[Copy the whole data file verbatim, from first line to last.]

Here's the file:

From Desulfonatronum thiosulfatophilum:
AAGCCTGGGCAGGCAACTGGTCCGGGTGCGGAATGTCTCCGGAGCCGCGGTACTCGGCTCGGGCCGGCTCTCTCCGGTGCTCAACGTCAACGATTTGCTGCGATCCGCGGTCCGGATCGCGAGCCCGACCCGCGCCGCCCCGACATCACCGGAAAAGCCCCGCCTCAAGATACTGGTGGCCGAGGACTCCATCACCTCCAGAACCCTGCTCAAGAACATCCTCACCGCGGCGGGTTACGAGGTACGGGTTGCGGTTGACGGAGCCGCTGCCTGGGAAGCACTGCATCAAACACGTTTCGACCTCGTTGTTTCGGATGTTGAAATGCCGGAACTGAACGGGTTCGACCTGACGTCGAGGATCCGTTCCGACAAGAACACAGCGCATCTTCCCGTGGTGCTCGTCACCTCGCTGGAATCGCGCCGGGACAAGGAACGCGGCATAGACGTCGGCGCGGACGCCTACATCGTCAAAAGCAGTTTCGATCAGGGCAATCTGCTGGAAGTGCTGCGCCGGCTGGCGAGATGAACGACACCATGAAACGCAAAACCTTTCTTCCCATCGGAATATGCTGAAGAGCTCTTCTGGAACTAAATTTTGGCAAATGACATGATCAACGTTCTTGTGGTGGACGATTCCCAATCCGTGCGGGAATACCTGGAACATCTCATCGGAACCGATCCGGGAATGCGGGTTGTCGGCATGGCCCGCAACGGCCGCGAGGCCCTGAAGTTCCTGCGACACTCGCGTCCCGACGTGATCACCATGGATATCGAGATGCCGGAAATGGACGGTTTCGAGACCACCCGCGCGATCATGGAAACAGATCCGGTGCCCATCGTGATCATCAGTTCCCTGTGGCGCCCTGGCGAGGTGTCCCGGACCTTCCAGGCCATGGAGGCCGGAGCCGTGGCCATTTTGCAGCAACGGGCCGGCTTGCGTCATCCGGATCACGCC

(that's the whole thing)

From Desulfonatronum thiosulfatophilum:
AAGCCTGGGCAGGCAACTGGTCCGGGTGCGGAATGTCTCCGGAGCCGCGGTACTCGGCTCGGGCCGGCTCTCTCCGGTGCTCAACGTCAACGATTTGCTGCGATCCGCGGTCCGGATCGCGAGCCCGACCCGCGCCGCCCCGACATCACCGGAAAAGCCCCGCCTCAAGATACTGGTGGCCGAGGACTCCATCACCTCCAGAACCCTGCTCAAGAACATCCTCACCGCGGCGGGTTACGAGGTACGGGTTGCGGTTGACGGAGCCGCTGCCTGGGAAGCACTGCATCAAACACGTTTCGACCTCGTTGTTTCGGATGTTGAAATGCCGGAACTGAACGGGTTCGACCTGACGTCGAGGATCCGTTCCGACAAGAACACAGCGCATCTTCCCGTGGTGCTCGTCACCTCGCTGGAATCGCGCCGGGACAAGGAACGCGGCATAGACGTCGGCGCGGACGCCTACATCGTCAAAAGCAGTTTCGATCAGGGCAATCTGCTGGAAGTGCTGCGCCGGCTGGCGAGATGAACGACACCATGAAACGCAAAACCTTTCTTCCCATCGGAATATGCTGAAGAGCTCTTCTGGAACTAAATTTTGGCAAATGACATGATCAACGTTCTTGTGGTGGACGATTCCCAATCCGTGCGGGAATACCTGGAACATCTCATCGGAACCGATCCGGGAATGCGGGTTGTCGGCATGGCCCGCAACGGCCGCGAGGCCCTGAAGTTCCTGCGACACTCGCGTCCCGACGTGATCACCATGGATATCGAGATGCCGGAAATGGACGGTTTCGAGACCACCCGCGCGATCATGGAAACAGATCCGGTGCCCATCGTGATCATCAGTTCCCTGTGGCGCCCTGGCGAGGTGTCCCGGACCTTCCAGGCCATGGAGGCCGGAGCCGTGGCCATTTTGCAGCAACGGGCCGGCTTGCGTCATCCGGATCACGCC